As more people work, and snack, from home, online startups deliver traditional sweets and savouries to your doorstep
Kolhapuri bhadang, Ludhiana badam barfi or Cuttack barohmaja — when you crave a snack from your hometown, browse through The Postcard’s website and you are likely to find it.
Founded by two friends in 2015, Bangaluru-based The Postcard works with 400 manufacturers across India, and has 45 products from Tamil Nadu alone. Says Aashish Nichani, co-founder: “We identify local vendors, then our team upskills them, and ensures quality control.”
The founders travels across the country to discover new snacks. “That is how we came across the Kolhapuri bhadang, which is puffed rice tossed in chilli powder and infused with garlic, made by a vendor at Jaisinghpur,” says Aashish. “The pandemic has increased snacking habits. We get the highest orders from Delhi NCR and Mumbai, and interestingly it is South Indian food that moves fast in these regions. Chennai orders predominantly Gujarati or Rajasthani snacks.”
M Mariraj’s father M Marimuthu has supplied traditional savouries and sweets to stores in and around Kovilpatti for 38 years. Mariraj, while taking an IT job in Chennai, went a step further and collaborated with his friends Arun Sundar and G Karthikeyan to take orders during Deepavali since 2018..
“We launched thinpandangal.com in January 2020. We operate out of Virudhunagar and our speciality is karuppatti (palm jaggery) sweets and a wide range of murukkus,” says Mariraj. With manufacturing units at Kovilpatti and Virudhunagar, they ship across the country and abroad.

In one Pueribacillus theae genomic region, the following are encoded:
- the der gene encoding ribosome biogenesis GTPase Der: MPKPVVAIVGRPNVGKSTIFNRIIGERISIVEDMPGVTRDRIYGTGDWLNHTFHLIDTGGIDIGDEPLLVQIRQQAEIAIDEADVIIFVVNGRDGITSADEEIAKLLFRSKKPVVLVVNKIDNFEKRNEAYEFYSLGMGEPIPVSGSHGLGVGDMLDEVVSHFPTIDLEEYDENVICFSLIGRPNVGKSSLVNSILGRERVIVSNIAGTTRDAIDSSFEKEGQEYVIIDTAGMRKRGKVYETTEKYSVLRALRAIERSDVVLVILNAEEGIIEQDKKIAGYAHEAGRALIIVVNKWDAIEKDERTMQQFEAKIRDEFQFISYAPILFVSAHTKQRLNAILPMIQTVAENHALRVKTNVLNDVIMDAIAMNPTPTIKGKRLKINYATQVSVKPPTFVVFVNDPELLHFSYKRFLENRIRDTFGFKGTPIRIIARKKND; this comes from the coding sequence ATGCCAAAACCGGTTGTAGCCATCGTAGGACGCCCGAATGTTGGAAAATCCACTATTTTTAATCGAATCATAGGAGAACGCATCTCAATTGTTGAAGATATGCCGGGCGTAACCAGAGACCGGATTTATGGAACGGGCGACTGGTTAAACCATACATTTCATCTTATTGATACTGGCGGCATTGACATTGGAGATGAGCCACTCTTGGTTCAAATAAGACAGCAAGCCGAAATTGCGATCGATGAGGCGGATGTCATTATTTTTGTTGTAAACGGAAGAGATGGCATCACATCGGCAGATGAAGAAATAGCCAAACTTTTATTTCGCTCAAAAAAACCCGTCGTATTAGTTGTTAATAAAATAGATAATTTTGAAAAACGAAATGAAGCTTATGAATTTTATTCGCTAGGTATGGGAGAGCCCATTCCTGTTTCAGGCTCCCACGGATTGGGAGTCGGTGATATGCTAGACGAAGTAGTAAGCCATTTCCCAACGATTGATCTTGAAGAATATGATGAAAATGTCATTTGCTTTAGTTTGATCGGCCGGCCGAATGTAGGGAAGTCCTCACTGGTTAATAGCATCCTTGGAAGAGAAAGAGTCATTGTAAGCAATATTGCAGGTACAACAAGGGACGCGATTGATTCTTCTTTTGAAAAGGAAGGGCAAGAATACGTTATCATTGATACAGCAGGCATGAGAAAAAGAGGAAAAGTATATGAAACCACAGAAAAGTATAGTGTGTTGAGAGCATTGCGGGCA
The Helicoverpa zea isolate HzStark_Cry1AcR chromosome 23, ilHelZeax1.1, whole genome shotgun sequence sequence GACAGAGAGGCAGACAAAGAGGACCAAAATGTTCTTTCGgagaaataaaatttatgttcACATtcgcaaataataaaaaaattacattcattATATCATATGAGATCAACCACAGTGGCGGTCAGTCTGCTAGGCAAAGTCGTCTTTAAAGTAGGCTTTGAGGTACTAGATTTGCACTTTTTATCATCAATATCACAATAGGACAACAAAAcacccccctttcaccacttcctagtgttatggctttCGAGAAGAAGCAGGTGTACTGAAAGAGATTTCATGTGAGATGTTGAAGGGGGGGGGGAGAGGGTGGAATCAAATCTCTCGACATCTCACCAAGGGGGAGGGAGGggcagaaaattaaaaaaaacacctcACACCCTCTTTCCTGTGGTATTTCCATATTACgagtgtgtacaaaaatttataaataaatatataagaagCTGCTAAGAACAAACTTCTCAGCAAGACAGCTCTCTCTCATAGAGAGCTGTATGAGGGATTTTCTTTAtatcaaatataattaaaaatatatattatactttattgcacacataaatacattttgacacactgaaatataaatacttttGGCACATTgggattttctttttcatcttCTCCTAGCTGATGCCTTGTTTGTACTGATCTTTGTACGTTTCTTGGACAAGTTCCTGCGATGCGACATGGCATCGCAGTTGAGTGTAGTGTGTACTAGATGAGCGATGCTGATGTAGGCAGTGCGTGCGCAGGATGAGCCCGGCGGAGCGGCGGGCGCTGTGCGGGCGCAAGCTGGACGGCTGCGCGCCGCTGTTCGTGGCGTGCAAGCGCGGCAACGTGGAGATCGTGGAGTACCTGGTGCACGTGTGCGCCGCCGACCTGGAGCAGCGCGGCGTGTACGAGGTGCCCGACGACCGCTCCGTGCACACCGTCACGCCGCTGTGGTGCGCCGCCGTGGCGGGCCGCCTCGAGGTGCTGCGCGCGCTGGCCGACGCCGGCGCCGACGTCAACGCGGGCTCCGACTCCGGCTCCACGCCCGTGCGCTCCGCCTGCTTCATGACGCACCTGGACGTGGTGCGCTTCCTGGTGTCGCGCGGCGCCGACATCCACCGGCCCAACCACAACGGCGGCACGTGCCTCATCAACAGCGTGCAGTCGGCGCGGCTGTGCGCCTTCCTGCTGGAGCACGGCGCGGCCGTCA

Dummy caption AJEETH KUMAR
“In our region, kadala mittai (peanut candy) is most popular: all the raw material is sourced from here. This area is well known for palm jaggery, so we offer karuppatti laddu, karuppati kajukatli, karuppati halwa...” he says, adding that they have also launched a range of biscuits made with unusual ingredients like gooseberry, banana stem and avarampoo. Bestsellers are panagkalkandu carrot halwa, red banana Mysorepak and garlic murukku.
Chennai-based Ganapathy’s butter and ghee is gearing up to celebrate its 80th year in 2022, much to the delight of brothers S Saravanan and S Balaji. Stating how proud they are to carry forward the family legacy, Sarvanan says, “Though we have a store in Mylapore, Many customers have shifted online now.
Our freshly-made local snacks have drawn customers from Chennai for 30 years, and now we are supplying the country.” Balaji adds, “We make these snacks in Mylapore and West Mambalam. Our most popular items are seedai, butter murukku and kai murukku. We also have mini sweets (jangri, badusha and mysorepak). Our ‘nostalgia category’ includes kamara kattu, thaen mittai, pulippu mittai, seeraga mittai and elandhavadai.
Thirty-year-old Praveen Kumar lives in his 20-acre farm at Kothur village, near Ambur, in a joint family of 22. The family has been actively involved in organic farming, inspired by his grandfather.
Praveen decided to focus on value-added food products from the farm and launched Prakruti Varam three years ago. “As my vision was to support the farming community in the region, we procure products from other farms as well. Two years ago, we decided to offer village style snacks.
Recipes are derived from my family and the community. All raw materials, including ghee and oil are from the farm. Most of the snacks are made using millets and jaggery,” he says. The portal has about 16 types of snacks, and a few sweet items such as paalkova, popped jowar laddu and gulab jamun. The bestsellers are bajra sweet thattai, ragi thattai and kadala urundai.